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By Charles Hall, ASG CEO and Founder, Account Executive

So you have just been elected to the governance board of your state, national or international association. For many years you admired those folks that were introduced as members of the Board at the annual meeting as leaders of the association. You wondered if you would ever reach that level of organizational leadership. Now you have been elected to the board and wonder – so what do I do now? You probably have a real sense of pride in now being recognized as one of the leaders, but you also have a sense of anxiety as to how to measure up and lead the association well.

What happens now is whatever you make it.

When I was in college many, many years ago I spent my summers as a 4-H Camp counselor overseeing and herding hundreds of young boys and girls during their five day experience at our camp. Each counselor had a cabin of 10-15 kids that they visited before lights out to tell a story and get the kids charged up for the week (which did not take much charging).

Each Monday night, I told my guys the story of the young boy that wanted to trick the wise old man in their town. The young boy walked up to the old man and said, “Old man, I have a little bird in my hand. If you are so wise, tell me, is it dead or is it alive?” The old man thought for a minute and said – it is whatever you make it! For the old man knew if he said the bird was alive the young lad could squeeze his hands together and kill the bird – and if he said it was dead he would open his hand and the bird would fly away – so he wisely said – it is whatever you make it.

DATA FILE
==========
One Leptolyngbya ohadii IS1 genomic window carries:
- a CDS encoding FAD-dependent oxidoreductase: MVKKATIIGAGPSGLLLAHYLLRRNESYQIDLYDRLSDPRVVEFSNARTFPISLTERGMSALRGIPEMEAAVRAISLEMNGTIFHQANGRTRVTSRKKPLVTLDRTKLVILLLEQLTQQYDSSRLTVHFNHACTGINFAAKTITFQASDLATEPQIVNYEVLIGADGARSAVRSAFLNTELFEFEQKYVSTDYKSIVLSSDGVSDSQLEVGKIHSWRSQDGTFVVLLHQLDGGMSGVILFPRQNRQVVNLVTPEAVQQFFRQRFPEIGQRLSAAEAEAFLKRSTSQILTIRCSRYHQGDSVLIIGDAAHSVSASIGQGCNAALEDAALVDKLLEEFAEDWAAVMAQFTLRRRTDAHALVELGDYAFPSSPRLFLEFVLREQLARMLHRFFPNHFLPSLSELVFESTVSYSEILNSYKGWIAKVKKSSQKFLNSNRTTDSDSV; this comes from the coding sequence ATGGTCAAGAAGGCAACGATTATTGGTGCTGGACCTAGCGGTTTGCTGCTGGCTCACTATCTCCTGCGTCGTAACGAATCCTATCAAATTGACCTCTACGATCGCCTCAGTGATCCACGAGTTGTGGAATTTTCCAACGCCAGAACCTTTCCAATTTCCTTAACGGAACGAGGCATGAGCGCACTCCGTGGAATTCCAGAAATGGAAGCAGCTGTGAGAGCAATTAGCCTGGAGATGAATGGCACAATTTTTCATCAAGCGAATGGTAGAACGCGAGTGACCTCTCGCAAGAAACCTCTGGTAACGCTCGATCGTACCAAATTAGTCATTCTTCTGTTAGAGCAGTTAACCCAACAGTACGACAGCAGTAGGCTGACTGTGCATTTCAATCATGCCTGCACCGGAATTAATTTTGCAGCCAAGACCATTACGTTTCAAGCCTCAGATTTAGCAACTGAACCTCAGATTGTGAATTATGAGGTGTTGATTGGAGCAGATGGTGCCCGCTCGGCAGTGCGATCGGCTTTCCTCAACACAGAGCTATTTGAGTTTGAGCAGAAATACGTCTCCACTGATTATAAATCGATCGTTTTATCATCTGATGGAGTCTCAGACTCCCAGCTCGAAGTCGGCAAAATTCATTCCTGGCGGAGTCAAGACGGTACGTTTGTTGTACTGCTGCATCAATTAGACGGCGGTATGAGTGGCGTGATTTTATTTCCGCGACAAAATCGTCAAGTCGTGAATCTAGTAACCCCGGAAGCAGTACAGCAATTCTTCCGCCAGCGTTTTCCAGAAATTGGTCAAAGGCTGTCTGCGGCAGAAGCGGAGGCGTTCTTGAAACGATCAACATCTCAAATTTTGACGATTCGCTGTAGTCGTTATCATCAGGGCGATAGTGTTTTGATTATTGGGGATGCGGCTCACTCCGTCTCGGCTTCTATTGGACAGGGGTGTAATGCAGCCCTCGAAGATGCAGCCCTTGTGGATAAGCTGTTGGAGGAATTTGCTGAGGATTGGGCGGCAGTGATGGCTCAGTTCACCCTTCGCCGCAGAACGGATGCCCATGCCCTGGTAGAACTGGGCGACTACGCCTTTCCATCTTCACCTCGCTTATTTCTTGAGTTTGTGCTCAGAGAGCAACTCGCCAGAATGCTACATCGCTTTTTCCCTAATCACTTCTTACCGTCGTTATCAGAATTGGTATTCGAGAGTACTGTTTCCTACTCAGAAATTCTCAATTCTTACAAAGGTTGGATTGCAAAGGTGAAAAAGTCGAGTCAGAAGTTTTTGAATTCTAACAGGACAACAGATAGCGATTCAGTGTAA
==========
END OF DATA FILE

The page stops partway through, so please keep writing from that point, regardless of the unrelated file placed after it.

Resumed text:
Your service as a board member to your organization will be whatever you make it. Let me relate my experiences on both sides of the Board table – as association staff and as volunteer leaders. As the current Executive Director of four ASG client organizations with more than 35 years of providing staff support, I have a lot of experience working with Boards of Directors. I just recently completed eight years of service to our national association management company trade association, AMCI, including three years as a Director, four years on the executive committee and one year as Chairman of the Board.

Here are some helpful hints from my experience to make your Board service a positive and productive experience for you and your fellow association members. Take on all of these character traits – and I can promise you’ll have a great experience.

 

1. Be Prepared.

Come to board meetings and committee meetings prepared for the discussion. Read and review the information sent out ahead. One of the most frustrating things that happens is when Board members that have not read the advance materials ask questions during the meeting that was covered in those materials. At ASG we encourage our Directors to ask us questions in advance of the meeting so we can be sure to have the answer to the question by the time for the Board. (P.S. – being on time is a part of being prepared also)

2.  Encourage.

Serving in volunteer leadership roles and in various staff positions can sometimes be very difficult. I know from experience, just a few words like – ‘good job’, ‘thanks for what you do’, ‘we had a great meeting’, etc. can go a long way to encourage an individual to keep at it.

3. Support.

Be supportive of the officers, the Committee Chairs and the staff. Once the Board has made a decision whether you agreed with it or not……it is a Board decision so you need to support it. The place for opposing views and descending options is in the Board Room – not around the bar or at a membership meeting.

4. Test.

One of your key duties as a Board member is your fiduciary responsibility to the well-being of your association. If you have questions about a budget report, committee action, Board policy it is your responsibility to ask. This can be done in private with the Board Chair or Executive Director if it is a sensitive issue. But don’t hesitate to ask a question – you are representing the members, stakeholders or donors in your Board service to the organization.

So as you look at your service to your organization I hope you take these individual traits – to be prepared, to encourage, to support, and to test your association – and be the B.E.S.T. volunteer leader you can be. Remember your service to your organization is going to be whatever you make it.